Understanding Reluctance to Use Non-Animal Dissection Alternatives in Secondary Education


Dr. Elisabeth Ormandy, Executive Director, Animals in Science Policy Institute

Advocacy groups have worked on the issue of dissection for many years; however, the pace of change is slow and animals are still widely used for dissection in North American secondary science education. This occurs despite evidence that non-animal alternatives: 1) are often superior in educational merit compared to dissection, 2) are more economical, and 3) provide a safe, inclusive educational experience. This is also despite the ethics-based Three Rs argument that if non-animal alternatives exist, then they must be used.

We sought to better understand why these practical and ethical arguments have not led to greater uptake of alternatives to dissection. We surveyed science teachers and the public in British Columbia (BC), about their views on dissection to identify possible points of resistance to non-animal alternatives. We learned that the primary barriers to teachers adopting non-animal alternatives are lack of time to research suitable alternatives, perceived cost and a belief that traditional dissection is a superior learning tool. In both the teacher and BC public survey, the majority of participants would like to see written student choice policies in every BC school district to give students the right to opt out of dissection and to be provided with meaningful alternatives.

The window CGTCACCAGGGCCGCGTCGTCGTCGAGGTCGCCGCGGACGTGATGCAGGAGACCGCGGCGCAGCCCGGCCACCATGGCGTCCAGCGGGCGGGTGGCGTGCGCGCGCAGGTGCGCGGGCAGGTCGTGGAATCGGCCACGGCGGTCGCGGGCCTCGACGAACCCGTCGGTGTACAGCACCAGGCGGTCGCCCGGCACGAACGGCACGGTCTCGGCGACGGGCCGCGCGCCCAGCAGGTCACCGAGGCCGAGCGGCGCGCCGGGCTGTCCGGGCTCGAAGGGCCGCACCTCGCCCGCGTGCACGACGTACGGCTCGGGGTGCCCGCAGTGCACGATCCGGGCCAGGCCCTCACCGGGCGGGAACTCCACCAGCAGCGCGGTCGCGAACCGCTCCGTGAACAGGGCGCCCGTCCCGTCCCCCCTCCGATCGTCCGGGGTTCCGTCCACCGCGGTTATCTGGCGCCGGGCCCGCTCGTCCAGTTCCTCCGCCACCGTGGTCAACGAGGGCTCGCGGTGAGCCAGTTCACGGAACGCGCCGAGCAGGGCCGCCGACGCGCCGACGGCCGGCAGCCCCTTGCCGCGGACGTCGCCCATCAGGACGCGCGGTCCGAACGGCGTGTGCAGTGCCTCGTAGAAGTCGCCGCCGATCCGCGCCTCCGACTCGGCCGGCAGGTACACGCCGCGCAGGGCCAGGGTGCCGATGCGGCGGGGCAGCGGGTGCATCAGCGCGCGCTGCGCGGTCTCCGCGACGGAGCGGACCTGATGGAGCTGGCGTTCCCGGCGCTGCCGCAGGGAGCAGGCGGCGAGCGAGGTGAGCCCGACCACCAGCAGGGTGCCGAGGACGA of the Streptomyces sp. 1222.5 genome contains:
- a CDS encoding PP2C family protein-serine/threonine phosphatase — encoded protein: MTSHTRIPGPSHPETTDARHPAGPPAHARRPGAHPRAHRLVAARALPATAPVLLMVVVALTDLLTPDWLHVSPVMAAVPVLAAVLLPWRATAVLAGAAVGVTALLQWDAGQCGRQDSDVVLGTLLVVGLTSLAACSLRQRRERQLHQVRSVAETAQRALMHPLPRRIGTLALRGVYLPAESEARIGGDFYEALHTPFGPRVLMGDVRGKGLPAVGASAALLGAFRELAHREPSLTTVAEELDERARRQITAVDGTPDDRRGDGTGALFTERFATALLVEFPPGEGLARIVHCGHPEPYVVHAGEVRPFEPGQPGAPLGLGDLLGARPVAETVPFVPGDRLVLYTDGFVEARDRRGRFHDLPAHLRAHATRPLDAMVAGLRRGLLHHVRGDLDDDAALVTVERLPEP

1. Why is secondary school dissection problematic?
  2. Barriers to adoption of alternatives to dissection are surmountable.
  3. There is willingness among teachers and the public to make the shift away from dissection.

Dr. Elisabeth Ormandy is Executive Director of the Animals in Science Policy Institute, a registered Canadian charity that aims to build an ethical culture of science that respects animal life by promoting the reduction and replacement of animals in teaching, research and testing. Elisabeth brings to this role her background in Neuroscience and PhD-level expertise in animal ethics and the governance of animal-based science. She worked for the Canadian Council on Animal Care as a research fellow from 2009-2011, and subsequently sat on the Standards Committee until 2016. Elisabeth currently sits as an Advisor on the Environment and Animal Welfare committee for the Vancouver Foundation and on the Advisory Council of the Canadian Centre for Alternatives to Animal Methods.